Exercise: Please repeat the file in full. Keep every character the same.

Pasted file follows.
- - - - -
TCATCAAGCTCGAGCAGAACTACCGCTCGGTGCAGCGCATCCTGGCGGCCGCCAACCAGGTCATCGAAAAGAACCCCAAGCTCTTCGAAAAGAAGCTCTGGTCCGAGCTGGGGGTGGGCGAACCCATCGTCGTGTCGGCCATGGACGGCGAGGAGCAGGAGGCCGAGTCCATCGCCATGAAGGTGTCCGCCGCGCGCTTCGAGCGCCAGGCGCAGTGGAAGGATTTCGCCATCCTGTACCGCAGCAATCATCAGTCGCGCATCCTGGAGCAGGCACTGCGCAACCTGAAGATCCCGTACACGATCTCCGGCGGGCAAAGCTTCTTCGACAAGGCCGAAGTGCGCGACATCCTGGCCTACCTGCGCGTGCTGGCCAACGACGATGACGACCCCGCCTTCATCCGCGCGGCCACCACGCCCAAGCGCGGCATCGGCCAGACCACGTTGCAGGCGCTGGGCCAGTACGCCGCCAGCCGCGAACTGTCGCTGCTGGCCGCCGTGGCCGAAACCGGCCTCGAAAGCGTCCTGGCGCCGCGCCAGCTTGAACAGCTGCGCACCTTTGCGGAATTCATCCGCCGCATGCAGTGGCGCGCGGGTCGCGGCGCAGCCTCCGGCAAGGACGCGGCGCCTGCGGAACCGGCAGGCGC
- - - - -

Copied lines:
TCATCAAGCTCGAGCAGAACTACCGCTCGGTGCAGCGCATCCTGGCGGCCGCCAACCAGGTCATCGAAAAGAACCCCAAGCTCTTCGAAAAGAAGCTCTGGTCCGAGCTGGGGGTGGGCGAACCCATCGTCGTGTCGGCCATGGACGGCGAGGAGCAGGAGGCCGAGTCCATCGCCATGAAGGTGTCCGCCGCGCGCTTCGAGCGCCAGGCGCAGTGGAAGGATTTCGCCATCCTGTACCGCAGCAATCATCAGTCGCGCATCCTGGAGCAGGCACTGCGCAACCTGAAGATCCCGTACACGATCTCCGGCGGGCAAAGCTTCTTCGACAAGGCCGAAGTGCGCGACATCCTGGCCTACCTGCGCGTGCTGGCCAACGACGATGACGACCCCGCCTTCATCCGCGCGGCCACCACGCCCAAGCGCGGCATCGGCCAGACCACGTTGCAGGCGCTGGGCCAGTACGCCGCCAGCCGCGAACTGTCGCTGCTGGCCGCCGTGGCCGAAACCGGCCTCGAAAGCGTCCTGGCGCCGCGCCAGCTTGAACAGCTGCGCACCTTTGCGGAATTCATCCGCCGCATGCAGTGGCGCGCGGGTCGCGGCGCAGCCTCCGGCAAGGACGCGGCGCCTGCGGAACCGGCAGGCGC